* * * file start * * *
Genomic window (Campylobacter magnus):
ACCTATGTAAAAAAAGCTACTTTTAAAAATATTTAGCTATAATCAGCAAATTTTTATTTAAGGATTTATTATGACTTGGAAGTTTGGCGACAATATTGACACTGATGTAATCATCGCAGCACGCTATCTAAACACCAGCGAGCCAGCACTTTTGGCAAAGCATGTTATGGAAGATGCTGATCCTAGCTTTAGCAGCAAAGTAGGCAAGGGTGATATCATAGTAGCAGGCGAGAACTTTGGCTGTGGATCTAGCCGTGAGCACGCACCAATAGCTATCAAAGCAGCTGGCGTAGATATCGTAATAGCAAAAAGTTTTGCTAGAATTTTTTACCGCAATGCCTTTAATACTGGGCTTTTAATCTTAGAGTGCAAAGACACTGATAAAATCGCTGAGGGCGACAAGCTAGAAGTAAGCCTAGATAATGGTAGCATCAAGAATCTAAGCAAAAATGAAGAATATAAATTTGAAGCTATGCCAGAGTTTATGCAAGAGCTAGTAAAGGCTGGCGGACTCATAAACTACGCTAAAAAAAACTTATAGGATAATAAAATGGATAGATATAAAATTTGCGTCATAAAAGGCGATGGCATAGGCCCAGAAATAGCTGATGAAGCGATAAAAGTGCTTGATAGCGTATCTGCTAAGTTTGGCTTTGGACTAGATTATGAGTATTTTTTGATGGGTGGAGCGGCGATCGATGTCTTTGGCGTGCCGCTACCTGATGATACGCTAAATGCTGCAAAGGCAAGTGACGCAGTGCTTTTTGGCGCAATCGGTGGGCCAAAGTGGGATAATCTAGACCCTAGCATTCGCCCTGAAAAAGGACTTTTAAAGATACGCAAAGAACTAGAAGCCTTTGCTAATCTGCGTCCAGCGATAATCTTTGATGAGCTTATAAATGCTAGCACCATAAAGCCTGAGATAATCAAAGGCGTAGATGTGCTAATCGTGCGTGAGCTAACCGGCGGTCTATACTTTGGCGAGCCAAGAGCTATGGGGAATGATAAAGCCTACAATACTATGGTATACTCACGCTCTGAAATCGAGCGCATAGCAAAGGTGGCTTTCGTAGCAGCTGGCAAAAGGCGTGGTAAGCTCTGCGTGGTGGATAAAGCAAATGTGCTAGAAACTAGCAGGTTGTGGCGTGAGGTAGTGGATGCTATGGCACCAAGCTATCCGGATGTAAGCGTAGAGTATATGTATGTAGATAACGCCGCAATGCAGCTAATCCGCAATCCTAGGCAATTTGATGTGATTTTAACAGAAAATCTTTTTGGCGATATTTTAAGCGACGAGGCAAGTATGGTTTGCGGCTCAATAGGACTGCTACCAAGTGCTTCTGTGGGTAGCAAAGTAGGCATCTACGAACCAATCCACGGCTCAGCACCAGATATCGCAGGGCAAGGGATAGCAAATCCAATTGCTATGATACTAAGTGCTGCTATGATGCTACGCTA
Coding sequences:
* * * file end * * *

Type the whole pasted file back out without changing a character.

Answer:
Genomic window (Campylobacter magnus):
ACCTATGTAAAAAAAGCTACTTTTAAAAATATTTAGCTATAATCAGCAAATTTTTATTTAAGGATTTATTATGACTTGGAAGTTTGGCGACAATATTGACACTGATGTAATCATCGCAGCACGCTATCTAAACACCAGCGAGCCAGCACTTTTGGCAAAGCATGTTATGGAAGATGCTGATCCTAGCTTTAGCAGCAAAGTAGGCAAGGGTGATATCATAGTAGCAGGCGAGAACTTTGGCTGTGGATCTAGCCGTGAGCACGCACCAATAGCTATCAAAGCAGCTGGCGTAGATATCGTAATAGCAAAAAGTTTTGCTAGAATTTTTTACCGCAATGCCTTTAATACTGGGCTTTTAATCTTAGAGTGCAAAGACACTGATAAAATCGCTGAGGGCGACAAGCTAGAAGTAAGCCTAGATAATGGTAGCATCAAGAATCTAAGCAAAAATGAAGAATATAAATTTGAAGCTATGCCAGAGTTTATGCAAGAGCTAGTAAAGGCTGGCGGACTCATAAACTACGCTAAAAAAAACTTATAGGATAATAAAATGGATAGATATAAAATTTGCGTCATAAAAGGCGATGGCATAGGCCCAGAAATAGCTGATGAAGCGATAAAAGTGCTTGATAGCGTATCTGCTAAGTTTGGCTTTGGACTAGATTATGAGTATTTTTTGATGGGTGGAGCGGCGATCGATGTCTTTGGCGTGCCGCTACCTGATGATACGCTAAATGCTGCAAAGGCAAGTGACGCAGTGCTTTTTGGCGCAATCGGTGGGCCAAAGTGGGATAATCTAGACCCTAGCATTCGCCCTGAAAAAGGACTTTTAAAGATACGCAAAGAACTAGAAGCCTTTGCTAATCTGCGTCCAGCGATAATCTTTGATGAGCTTATAAATGCTAGCACCATAAAGCCTGAGATAATCAAAGGCGTAGATGTGCTAATCGTGCGTGAGCTAACCGGCGGTCTATACTTTGGCGAGCCAAGAGCTATGGGGAATGATAAAGCCTACAATACTATGGTATACTCACGCTCTGAAATCGAGCGCATAGCAAAGGTGGCTTTCGTAGCAGCTGGCAAAAGGCGTGGTAAGCTCTGCGTGGTGGATAAAGCAAATGTGCTAGAAACTAGCAGGTTGTGGCGTGAGGTAGTGGATGCTATGGCACCAAGCTATCCGGATGTAAGCGTAGAGTATATGTATGTAGATAACGCCGCAATGCAGCTAATCCGCAATCCTAGGCAATTTGATGTGATTTTAACAGAAAATCTTTTTGGCGATATTTTAAGCGACGAGGCAAGTATGGTTTGCGGCTCAATAGGACTGCTACCAAGTGCTTCTGTGGGTAGCAAAGTAGGCATCTACGAACCAATCCACGGCTCAGCACCAGATATCGCAGGGCAAGGGATAGCAAATCCAATTGCTATGATACTAAGTGCTGCTATGATGCTACGCTA
Coding sequences: